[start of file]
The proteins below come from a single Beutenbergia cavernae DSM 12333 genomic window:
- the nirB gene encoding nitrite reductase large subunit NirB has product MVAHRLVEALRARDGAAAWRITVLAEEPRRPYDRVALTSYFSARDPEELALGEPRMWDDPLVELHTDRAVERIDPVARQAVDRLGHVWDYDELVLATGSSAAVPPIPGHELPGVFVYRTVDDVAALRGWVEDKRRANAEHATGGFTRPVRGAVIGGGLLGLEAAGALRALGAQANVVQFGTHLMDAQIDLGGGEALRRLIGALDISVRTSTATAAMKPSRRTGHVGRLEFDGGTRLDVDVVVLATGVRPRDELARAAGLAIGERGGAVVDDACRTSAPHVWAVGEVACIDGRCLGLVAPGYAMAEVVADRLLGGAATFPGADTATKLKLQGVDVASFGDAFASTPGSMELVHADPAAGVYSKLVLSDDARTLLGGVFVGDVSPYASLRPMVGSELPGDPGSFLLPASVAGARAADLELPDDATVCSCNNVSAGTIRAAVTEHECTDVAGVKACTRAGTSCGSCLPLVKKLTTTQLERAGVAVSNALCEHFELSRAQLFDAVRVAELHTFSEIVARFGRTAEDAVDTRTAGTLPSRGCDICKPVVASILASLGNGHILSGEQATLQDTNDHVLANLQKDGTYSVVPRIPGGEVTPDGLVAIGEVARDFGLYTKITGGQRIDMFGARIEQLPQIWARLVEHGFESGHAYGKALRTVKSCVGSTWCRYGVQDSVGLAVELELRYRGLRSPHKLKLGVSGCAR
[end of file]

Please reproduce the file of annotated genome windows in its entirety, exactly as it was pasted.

The proteins below come from a single Beutenbergia cavernae DSM 12333 genomic window:
- the nirB gene encoding nitrite reductase large subunit NirB has product MVAHRLVEALRARDGAAAWRITVLAEEPRRPYDRVALTSYFSARDPEELALGEPRMWDDPLVELHTDRAVERIDPVARQAVDRLGHVWDYDELVLATGSSAAVPPIPGHELPGVFVYRTVDDVAALRGWVEDKRRANAEHATGGFTRPVRGAVIGGGLLGLEAAGALRALGAQANVVQFGTHLMDAQIDLGGGEALRRLIGALDISVRTSTATAAMKPSRRTGHVGRLEFDGGTRLDVDVVVLATGVRPRDELARAAGLAIGERGGAVVDDACRTSAPHVWAVGEVACIDGRCLGLVAPGYAMAEVVADRLLGGAATFPGADTATKLKLQGVDVASFGDAFASTPGSMELVHADPAAGVYSKLVLSDDARTLLGGVFVGDVSPYASLRPMVGSELPGDPGSFLLPASVAGARAADLELPDDATVCSCNNVSAGTIRAAVTEHECTDVAGVKACTRAGTSCGSCLPLVKKLTTTQLERAGVAVSNALCEHFELSRAQLFDAVRVAELHTFSEIVARFGRTAEDAVDTRTAGTLPSRGCDICKPVVASILASLGNGHILSGEQATLQDTNDHVLANLQKDGTYSVVPRIPGGEVTPDGLVAIGEVARDFGLYTKITGGQRIDMFGARIEQLPQIWARLVEHGFESGHAYGKALRTVKSCVGSTWCRYGVQDSVGLAVELELRYRGLRSPHKLKLGVSGCAR